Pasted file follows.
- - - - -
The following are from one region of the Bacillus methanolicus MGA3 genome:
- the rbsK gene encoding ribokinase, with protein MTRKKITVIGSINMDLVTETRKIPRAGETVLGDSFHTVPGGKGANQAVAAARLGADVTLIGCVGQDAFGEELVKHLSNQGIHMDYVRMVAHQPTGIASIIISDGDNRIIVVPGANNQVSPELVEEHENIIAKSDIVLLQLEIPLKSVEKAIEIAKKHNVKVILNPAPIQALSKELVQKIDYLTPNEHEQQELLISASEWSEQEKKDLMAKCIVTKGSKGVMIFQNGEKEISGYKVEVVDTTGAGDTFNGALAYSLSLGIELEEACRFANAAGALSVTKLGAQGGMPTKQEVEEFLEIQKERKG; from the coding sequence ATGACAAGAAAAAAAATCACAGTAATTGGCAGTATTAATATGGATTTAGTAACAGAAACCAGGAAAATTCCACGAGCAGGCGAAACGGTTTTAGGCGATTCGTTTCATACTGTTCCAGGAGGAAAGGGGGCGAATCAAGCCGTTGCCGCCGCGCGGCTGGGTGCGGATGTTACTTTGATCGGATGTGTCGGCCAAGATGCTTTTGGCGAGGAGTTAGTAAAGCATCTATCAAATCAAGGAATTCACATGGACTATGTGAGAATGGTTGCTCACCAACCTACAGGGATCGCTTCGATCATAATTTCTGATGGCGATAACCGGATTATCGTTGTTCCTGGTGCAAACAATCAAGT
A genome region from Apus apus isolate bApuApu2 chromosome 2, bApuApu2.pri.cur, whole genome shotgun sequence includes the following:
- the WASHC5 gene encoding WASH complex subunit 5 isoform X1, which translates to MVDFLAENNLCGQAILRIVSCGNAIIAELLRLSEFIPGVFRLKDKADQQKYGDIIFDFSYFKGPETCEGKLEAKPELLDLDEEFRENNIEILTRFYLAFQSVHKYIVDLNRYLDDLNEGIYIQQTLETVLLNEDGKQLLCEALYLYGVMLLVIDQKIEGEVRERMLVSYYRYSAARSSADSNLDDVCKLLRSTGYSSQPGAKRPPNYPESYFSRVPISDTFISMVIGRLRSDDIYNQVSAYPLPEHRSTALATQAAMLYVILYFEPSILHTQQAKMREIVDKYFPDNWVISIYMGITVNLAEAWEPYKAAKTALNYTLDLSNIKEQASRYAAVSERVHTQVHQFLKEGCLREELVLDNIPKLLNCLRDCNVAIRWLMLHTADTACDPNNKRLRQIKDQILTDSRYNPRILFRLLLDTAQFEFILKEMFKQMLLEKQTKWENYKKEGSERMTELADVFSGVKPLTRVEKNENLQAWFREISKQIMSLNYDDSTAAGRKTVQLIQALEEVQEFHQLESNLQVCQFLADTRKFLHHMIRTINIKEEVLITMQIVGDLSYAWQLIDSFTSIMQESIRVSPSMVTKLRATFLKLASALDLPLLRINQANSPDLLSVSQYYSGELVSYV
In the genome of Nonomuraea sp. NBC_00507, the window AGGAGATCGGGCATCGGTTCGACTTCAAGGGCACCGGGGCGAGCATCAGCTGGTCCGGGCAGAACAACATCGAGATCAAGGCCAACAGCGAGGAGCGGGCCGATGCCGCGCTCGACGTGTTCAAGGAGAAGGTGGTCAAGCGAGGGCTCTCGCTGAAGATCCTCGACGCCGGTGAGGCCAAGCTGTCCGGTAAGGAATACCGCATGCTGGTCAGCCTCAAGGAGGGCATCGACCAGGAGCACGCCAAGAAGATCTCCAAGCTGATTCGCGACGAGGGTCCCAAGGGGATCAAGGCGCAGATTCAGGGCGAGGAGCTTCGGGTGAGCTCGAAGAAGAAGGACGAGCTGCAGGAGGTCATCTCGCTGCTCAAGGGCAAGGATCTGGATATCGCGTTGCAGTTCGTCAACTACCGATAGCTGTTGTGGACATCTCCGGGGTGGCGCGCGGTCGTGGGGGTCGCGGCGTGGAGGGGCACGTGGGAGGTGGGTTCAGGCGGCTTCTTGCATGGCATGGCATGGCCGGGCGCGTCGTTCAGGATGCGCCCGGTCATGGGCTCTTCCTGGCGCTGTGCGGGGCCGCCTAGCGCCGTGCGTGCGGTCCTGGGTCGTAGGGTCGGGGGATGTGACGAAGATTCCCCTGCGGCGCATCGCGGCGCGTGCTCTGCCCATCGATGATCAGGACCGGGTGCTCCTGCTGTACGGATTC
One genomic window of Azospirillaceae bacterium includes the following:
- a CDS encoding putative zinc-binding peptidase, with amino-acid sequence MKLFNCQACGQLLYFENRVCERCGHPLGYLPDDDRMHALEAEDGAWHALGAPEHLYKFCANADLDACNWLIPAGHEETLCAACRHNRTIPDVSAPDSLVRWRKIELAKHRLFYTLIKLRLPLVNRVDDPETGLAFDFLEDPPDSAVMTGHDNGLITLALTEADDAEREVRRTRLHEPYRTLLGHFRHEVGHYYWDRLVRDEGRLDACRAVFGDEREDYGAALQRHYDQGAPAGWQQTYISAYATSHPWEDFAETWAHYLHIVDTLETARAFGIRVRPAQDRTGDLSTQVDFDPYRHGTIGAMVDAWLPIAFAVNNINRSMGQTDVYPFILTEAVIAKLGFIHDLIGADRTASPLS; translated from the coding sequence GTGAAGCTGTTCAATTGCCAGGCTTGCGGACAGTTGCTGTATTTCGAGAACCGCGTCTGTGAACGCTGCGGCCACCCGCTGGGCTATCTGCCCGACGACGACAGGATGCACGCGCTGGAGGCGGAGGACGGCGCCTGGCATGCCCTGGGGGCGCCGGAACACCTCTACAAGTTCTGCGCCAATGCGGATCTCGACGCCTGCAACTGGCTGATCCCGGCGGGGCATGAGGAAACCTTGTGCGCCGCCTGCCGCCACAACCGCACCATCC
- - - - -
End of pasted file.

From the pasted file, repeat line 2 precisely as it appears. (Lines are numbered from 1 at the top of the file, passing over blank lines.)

- the rbsK gene encoding ribokinase, with protein MTRKKITVIGSINMDLVTETRKIPRAGETVLGDSFHTVPGGKGANQAVAAARLGADVTLIGCVGQDAFGEELVKHLSNQGIHMDYVRMVAHQPTGIASIIISDGDNRIIVVPGANNQVSPELVEEHENIIAKSDIVLLQLEIPLKSVEKAIEIAKKHNVKVILNPAPIQALSKELVQKIDYLTPNEHEQQELLISASEWSEQEKKDLMAKCIVTKGSKGVMIFQNGEKEISGYKVEVVDTTGAGDTFNGALAYSLSLGIELEEACRFANAAGALSVTKLGAQGGMPTKQEVEEFLEIQKERKG; from the coding sequence ATGACAAGAAAAAAAATCACAGTAATTGGCAGTATTAATATGGATTTAGTAACAGAAACCAGGAAAATTCCACGAGCAGGCGAAACGGTTTTAGGCGATTCGTTTCATACTGTTCCAGGAGGAAAGGGGGCGAATCAAGCCGTTGCCGCCGCGCGGCTGGGTGCGGATGTTACTTTGATCGGATGTGTCGGCCAAGATGCTTTTGGCGAGGAGTTAGTAAAGCATCTATCAAATCAAGGAATTCACATGGACTATGTGAGAATGGTTGCTCACCAACCTACAGGGATCGCTTCGATCATAATTTCTGATGGCGATAACCGGATTATCGTTGTTCCTGGTGCAAACAATCAAGT